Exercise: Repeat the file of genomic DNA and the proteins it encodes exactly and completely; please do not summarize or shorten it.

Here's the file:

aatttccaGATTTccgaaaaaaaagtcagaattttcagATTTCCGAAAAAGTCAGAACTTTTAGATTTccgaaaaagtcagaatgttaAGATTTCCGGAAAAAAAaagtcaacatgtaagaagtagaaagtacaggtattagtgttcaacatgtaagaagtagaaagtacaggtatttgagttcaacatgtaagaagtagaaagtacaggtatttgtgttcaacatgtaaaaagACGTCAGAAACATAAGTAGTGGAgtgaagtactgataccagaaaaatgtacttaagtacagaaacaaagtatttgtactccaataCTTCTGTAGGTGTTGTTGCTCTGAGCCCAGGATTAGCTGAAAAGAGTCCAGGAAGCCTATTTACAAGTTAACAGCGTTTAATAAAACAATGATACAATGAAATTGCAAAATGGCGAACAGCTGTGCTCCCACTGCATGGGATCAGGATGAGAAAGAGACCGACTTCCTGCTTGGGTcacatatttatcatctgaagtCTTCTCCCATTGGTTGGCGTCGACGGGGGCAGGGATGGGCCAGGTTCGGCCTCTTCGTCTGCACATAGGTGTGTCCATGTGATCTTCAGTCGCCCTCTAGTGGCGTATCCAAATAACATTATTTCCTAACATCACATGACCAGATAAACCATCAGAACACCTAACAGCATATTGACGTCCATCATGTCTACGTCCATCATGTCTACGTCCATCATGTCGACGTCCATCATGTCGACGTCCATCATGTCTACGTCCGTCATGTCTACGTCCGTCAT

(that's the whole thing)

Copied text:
aatttccaGATTTccgaaaaaaaagtcagaattttcagATTTCCGAAAAAGTCAGAACTTTTAGATTTccgaaaaagtcagaatgttaAGATTTCCGGAAAAAAAaagtcaacatgtaagaagtagaaagtacaggtattagtgttcaacatgtaagaagtagaaagtacaggtatttgagttcaacatgtaagaagtagaaagtacaggtatttgtgttcaacatgtaaaaagACGTCAGAAACATAAGTAGTGGAgtgaagtactgataccagaaaaatgtacttaagtacagaaacaaagtatttgtactccaataCTTCTGTAGGTGTTGTTGCTCTGAGCCCAGGATTAGCTGAAAAGAGTCCAGGAAGCCTATTTACAAGTTAACAGCGTTTAATAAAACAATGATACAATGAAATTGCAAAATGGCGAACAGCTGTGCTCCCACTGCATGGGATCAGGATGAGAAAGAGACCGACTTCCTGCTTGGGTcacatatttatcatctgaagtCTTCTCCCATTGGTTGGCGTCGACGGGGGCAGGGATGGGCCAGGTTCGGCCTCTTCGTCTGCACATAGGTGTGTCCATGTGATCTTCAGTCGCCCTCTAGTGGCGTATCCAAATAACATTATTTCCTAACATCACATGACCAGATAAACCATCAGAACACCTAACAGCATATTGACGTCCATCATGTCTACGTCCATCATGTCTACGTCCATCATGTCGACGTCCATCATGTCGACGTCCATCATGTCTACGTCCGTCATGTCTACGTCCGTCAT